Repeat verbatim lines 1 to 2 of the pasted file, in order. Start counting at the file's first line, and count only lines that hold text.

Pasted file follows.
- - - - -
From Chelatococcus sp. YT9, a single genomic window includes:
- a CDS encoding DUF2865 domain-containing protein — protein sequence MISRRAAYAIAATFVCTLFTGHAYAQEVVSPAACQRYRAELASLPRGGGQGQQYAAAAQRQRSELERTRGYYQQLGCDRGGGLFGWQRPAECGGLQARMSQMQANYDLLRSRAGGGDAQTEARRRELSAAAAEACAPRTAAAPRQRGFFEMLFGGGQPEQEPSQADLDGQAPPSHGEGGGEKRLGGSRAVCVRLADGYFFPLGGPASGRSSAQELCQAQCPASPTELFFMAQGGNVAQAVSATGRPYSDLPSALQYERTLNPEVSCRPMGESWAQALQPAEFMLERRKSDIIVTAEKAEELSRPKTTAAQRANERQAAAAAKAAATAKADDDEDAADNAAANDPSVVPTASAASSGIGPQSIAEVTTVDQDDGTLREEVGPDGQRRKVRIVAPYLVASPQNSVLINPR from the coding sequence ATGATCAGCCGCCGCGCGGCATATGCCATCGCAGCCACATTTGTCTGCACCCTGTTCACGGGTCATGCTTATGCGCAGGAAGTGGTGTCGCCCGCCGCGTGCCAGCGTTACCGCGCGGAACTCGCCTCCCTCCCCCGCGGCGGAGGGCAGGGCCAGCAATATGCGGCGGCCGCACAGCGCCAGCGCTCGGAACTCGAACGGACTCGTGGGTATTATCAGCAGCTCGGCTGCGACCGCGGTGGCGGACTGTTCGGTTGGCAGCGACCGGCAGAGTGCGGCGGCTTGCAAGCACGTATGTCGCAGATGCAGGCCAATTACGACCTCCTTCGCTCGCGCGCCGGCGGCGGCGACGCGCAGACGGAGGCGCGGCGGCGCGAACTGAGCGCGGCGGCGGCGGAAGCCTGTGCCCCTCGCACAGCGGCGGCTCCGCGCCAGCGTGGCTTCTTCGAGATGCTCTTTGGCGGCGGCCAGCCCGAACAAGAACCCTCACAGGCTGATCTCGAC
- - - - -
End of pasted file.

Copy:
From Chelatococcus sp. YT9, a single genomic window includes:
- a CDS encoding DUF2865 domain-containing protein — protein sequence MISRRAAYAIAATFVCTLFTGHAYAQEVVSPAACQRYRAELASLPRGGGQGQQYAAAAQRQRSELERTRGYYQQLGCDRGGGLFGWQRPAECGGLQARMSQMQANYDLLRSRAGGGDAQTEARRRELSAAAAEACAPRTAAAPRQRGFFEMLFGGGQPEQEPSQADLDGQAPPSHGEGGGEKRLGGSRAVCVRLADGYFFPLGGPASGRSSAQELCQAQCPASPTELFFMAQGGNVAQAVSATGRPYSDLPSALQYERTLNPEVSCRPMGESWAQALQPAEFMLERRKSDIIVTAEKAEELSRPKTTAAQRANERQAAAAAKAAATAKADDDEDAADNAAANDPSVVPTASAASSGIGPQSIAEVTTVDQDDGTLREEVGPDGQRRKVRIVAPYLVASPQNSVLINPR from the coding sequence ATGATCAGCCGCCGCGCGGCATATGCCATCGCAGCCACATTTGTCTGCACCCTGTTCACGGGTCATGCTTATGCGCAGGAAGTGGTGTCGCCCGCCGCGTGCCAGCGTTACCGCGCGGAACTCGCCTCCCTCCCCCGCGGCGGAGGGCAGGGCCAGCAATATGCGGCGGCCGCACAGCGCCAGCGCTCGGAACTCGAACGGACTCGTGGGTATTATCAGCAGCTCGGCTGCGACCGCGGTGGCGGACTGTTCGGTTGGCAGCGACCGGCAGAGTGCGGCGGCTTGCAAGCACGTATGTCGCAGATGCAGGCCAATTACGACCTCCTTCGCTCGCGCGCCGGCGGCGGCGACGCGCAGACGGAGGCGCGGCGGCGCGAACTGAGCGCGGCGGCGGCGGAAGCCTGTGCCCCTCGCACAGCGGCGGCTCCGCGCCAGCGTGGCTTCTTCGAGATGCTCTTTGGCGGCGGCCAGCCCGAACAAGAACCCTCACAGGCTGATCTCGAC